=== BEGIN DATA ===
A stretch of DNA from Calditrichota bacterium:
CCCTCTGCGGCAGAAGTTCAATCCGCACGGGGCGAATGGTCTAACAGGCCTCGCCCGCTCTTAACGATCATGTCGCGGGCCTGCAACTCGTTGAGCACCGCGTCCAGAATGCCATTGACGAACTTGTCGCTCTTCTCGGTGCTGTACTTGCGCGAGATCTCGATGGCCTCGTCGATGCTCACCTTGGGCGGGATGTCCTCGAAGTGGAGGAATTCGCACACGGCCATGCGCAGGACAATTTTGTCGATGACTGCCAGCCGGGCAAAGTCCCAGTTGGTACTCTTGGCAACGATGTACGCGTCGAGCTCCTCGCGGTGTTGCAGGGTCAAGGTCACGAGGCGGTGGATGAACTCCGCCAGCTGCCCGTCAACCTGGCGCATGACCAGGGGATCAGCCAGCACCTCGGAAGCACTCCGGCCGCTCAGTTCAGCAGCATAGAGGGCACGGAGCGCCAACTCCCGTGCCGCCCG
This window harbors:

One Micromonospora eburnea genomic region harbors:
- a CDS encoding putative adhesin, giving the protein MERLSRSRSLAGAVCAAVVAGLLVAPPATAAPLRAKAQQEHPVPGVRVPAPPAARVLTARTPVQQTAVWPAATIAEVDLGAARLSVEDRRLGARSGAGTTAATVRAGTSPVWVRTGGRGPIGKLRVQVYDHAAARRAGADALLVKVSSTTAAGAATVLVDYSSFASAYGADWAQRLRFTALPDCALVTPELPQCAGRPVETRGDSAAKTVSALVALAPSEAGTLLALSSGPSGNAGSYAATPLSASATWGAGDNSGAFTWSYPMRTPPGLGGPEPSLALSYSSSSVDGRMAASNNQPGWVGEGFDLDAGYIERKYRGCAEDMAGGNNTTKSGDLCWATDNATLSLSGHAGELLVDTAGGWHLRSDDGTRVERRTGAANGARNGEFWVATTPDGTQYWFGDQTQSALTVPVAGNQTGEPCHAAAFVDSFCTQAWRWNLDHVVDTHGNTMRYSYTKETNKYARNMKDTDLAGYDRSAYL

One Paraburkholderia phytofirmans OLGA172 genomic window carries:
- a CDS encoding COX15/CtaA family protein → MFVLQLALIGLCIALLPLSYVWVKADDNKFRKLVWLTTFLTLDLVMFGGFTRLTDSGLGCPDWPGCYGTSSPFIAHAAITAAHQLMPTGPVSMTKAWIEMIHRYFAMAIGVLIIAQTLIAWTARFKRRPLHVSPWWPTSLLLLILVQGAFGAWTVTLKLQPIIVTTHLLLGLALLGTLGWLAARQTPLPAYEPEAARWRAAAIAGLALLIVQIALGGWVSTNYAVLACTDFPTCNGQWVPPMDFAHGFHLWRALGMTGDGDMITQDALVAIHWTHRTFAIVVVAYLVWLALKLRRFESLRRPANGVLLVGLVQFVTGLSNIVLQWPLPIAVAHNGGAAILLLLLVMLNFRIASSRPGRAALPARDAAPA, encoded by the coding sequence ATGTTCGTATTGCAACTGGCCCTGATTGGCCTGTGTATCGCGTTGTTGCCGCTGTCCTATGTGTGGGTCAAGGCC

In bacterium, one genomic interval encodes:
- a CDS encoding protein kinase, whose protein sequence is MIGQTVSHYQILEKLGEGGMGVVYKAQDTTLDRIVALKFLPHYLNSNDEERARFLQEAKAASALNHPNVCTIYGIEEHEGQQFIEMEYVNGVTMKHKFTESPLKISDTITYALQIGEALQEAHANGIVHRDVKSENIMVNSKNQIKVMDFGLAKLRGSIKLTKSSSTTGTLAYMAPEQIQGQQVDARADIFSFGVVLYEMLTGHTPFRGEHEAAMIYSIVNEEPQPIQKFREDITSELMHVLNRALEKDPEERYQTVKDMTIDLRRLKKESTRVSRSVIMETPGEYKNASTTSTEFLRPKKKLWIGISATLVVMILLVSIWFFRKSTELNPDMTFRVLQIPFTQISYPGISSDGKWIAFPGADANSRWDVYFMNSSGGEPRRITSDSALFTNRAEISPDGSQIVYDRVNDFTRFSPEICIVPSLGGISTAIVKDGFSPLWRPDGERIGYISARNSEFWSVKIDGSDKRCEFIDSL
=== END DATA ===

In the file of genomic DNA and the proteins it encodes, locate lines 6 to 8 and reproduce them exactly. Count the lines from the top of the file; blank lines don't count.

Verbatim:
One Paraburkholderia phytofirmans OLGA172 genomic window carries:
- a CDS encoding COX15/CtaA family protein → MFVLQLALIGLCIALLPLSYVWVKADDNKFRKLVWLTTFLTLDLVMFGGFTRLTDSGLGCPDWPGCYGTSSPFIAHAAITAAHQLMPTGPVSMTKAWIEMIHRYFAMAIGVLIIAQTLIAWTARFKRRPLHVSPWWPTSLLLLILVQGAFGAWTVTLKLQPIIVTTHLLLGLALLGTLGWLAARQTPLPAYEPEAARWRAAAIAGLALLIVQIALGGWVSTNYAVLACTDFPTCNGQWVPPMDFAHGFHLWRALGMTGDGDMITQDALVAIHWTHRTFAIVVVAYLVWLALKLRRFESLRRPANGVLLVGLVQFVTGLSNIVLQWPLPIAVAHNGGAAILLLLLVMLNFRIASSRPGRAALPARDAAPA, encoded by the coding sequence ATGTTCGTATTGCAACTGGCCCTGATTGGCCTGTGTATCGCGTTGTTGCCGCTGTCCTATGTGTGGGTCAAGGCC

In bacterium, one genomic interval encodes: